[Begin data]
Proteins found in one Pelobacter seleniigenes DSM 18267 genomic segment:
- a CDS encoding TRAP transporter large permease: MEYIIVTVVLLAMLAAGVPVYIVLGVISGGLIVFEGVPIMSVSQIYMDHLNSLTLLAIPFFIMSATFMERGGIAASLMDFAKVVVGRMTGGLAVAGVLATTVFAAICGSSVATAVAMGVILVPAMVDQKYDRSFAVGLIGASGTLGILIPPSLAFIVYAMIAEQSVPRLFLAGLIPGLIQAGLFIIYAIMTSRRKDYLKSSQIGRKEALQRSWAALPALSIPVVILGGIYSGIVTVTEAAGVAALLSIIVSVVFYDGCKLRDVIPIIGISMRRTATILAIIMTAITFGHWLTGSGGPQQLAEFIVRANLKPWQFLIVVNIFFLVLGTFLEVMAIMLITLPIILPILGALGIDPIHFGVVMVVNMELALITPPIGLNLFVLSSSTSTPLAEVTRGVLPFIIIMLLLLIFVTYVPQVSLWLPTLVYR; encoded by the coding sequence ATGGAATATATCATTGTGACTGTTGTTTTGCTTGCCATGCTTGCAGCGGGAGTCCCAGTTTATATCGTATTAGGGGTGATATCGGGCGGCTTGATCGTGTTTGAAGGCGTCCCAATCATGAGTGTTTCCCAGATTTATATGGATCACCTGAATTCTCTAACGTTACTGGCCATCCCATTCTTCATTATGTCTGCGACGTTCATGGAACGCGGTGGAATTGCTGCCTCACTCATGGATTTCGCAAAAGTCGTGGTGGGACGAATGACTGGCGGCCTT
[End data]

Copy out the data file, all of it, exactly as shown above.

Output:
Proteins found in one Pelobacter seleniigenes DSM 18267 genomic segment:
- a CDS encoding TRAP transporter large permease: MEYIIVTVVLLAMLAAGVPVYIVLGVISGGLIVFEGVPIMSVSQIYMDHLNSLTLLAIPFFIMSATFMERGGIAASLMDFAKVVVGRMTGGLAVAGVLATTVFAAICGSSVATAVAMGVILVPAMVDQKYDRSFAVGLIGASGTLGILIPPSLAFIVYAMIAEQSVPRLFLAGLIPGLIQAGLFIIYAIMTSRRKDYLKSSQIGRKEALQRSWAALPALSIPVVILGGIYSGIVTVTEAAGVAALLSIIVSVVFYDGCKLRDVIPIIGISMRRTATILAIIMTAITFGHWLTGSGGPQQLAEFIVRANLKPWQFLIVVNIFFLVLGTFLEVMAIMLITLPIILPILGALGIDPIHFGVVMVVNMELALITPPIGLNLFVLSSSTSTPLAEVTRGVLPFIIIMLLLLIFVTYVPQVSLWLPTLVYR; encoded by the coding sequence ATGGAATATATCATTGTGACTGTTGTTTTGCTTGCCATGCTTGCAGCGGGAGTCCCAGTTTATATCGTATTAGGGGTGATATCGGGCGGCTTGATCGTGTTTGAAGGCGTCCCAATCATGAGTGTTTCCCAGATTTATATGGATCACCTGAATTCTCTAACGTTACTGGCCATCCCATTCTTCATTATGTCTGCGACGTTCATGGAACGCGGTGGAATTGCTGCCTCACTCATGGATTTCGCAAAAGTCGTGGTGGGACGAATGACTGGCGGCCTT